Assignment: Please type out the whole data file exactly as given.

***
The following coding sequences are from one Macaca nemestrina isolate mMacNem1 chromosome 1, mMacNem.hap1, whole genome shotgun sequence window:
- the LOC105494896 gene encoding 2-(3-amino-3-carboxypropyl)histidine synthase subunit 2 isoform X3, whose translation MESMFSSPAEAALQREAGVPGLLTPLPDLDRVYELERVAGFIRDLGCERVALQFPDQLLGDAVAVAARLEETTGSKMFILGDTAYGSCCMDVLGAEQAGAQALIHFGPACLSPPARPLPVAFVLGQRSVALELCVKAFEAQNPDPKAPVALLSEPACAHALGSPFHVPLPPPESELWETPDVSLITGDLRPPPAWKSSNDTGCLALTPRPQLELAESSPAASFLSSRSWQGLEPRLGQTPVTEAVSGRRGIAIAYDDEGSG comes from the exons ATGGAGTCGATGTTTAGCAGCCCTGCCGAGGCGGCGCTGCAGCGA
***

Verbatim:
The following coding sequences are from one Macaca nemestrina isolate mMacNem1 chromosome 1, mMacNem.hap1, whole genome shotgun sequence window:
- the LOC105494896 gene encoding 2-(3-amino-3-carboxypropyl)histidine synthase subunit 2 isoform X3, whose translation MESMFSSPAEAALQREAGVPGLLTPLPDLDRVYELERVAGFIRDLGCERVALQFPDQLLGDAVAVAARLEETTGSKMFILGDTAYGSCCMDVLGAEQAGAQALIHFGPACLSPPARPLPVAFVLGQRSVALELCVKAFEAQNPDPKAPVALLSEPACAHALGSPFHVPLPPPESELWETPDVSLITGDLRPPPAWKSSNDTGCLALTPRPQLELAESSPAASFLSSRSWQGLEPRLGQTPVTEAVSGRRGIAIAYDDEGSG comes from the exons ATGGAGTCGATGTTTAGCAGCCCTGCCGAGGCGGCGCTGCAGCGA